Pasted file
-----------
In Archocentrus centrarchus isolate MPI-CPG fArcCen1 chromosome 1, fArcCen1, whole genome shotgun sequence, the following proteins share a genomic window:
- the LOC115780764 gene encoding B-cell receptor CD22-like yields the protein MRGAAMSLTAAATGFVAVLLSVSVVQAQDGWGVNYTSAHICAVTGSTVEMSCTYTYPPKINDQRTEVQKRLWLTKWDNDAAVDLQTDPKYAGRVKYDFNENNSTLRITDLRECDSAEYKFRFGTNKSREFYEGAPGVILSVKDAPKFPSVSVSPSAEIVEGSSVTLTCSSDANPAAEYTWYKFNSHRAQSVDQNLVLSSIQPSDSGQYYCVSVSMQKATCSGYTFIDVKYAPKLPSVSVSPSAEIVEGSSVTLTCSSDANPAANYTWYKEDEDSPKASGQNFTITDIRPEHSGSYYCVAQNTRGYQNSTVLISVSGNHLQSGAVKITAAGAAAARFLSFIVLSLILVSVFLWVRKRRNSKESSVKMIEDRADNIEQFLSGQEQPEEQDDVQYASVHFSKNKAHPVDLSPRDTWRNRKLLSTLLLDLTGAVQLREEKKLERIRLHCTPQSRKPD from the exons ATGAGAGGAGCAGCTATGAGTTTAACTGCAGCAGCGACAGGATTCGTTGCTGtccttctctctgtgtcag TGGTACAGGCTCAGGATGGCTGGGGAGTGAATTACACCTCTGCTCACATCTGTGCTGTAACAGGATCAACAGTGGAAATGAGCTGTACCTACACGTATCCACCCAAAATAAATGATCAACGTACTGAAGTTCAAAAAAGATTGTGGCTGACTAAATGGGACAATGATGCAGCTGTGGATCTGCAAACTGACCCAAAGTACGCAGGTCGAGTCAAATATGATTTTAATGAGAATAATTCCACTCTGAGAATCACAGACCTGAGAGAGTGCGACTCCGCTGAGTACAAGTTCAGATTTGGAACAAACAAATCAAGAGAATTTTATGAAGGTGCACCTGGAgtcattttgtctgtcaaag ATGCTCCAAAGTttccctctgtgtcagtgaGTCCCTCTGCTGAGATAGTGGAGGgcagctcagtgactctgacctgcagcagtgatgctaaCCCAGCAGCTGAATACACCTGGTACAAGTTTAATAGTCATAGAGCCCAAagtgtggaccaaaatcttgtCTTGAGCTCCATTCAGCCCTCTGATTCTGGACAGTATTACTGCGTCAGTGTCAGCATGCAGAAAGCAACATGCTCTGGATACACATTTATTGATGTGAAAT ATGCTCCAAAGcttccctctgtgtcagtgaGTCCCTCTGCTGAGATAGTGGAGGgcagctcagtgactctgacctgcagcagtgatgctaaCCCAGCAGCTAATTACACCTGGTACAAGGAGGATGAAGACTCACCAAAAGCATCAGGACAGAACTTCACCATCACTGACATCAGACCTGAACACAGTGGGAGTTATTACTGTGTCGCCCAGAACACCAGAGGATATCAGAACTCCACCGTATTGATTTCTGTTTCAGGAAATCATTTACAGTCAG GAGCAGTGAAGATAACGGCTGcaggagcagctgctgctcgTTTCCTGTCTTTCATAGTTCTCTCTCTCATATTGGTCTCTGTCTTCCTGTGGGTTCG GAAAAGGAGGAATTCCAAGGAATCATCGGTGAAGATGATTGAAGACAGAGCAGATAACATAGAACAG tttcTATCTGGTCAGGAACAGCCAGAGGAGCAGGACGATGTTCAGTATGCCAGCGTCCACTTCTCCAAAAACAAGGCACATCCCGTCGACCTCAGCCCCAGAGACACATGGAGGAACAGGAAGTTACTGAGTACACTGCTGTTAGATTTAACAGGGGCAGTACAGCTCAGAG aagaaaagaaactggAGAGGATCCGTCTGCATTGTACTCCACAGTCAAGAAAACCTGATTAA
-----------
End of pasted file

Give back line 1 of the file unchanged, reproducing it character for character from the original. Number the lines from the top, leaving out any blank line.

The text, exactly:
In Archocentrus centrarchus isolate MPI-CPG fArcCen1 chromosome 1, fArcCen1, whole genome shotgun sequence, the following proteins share a genomic window: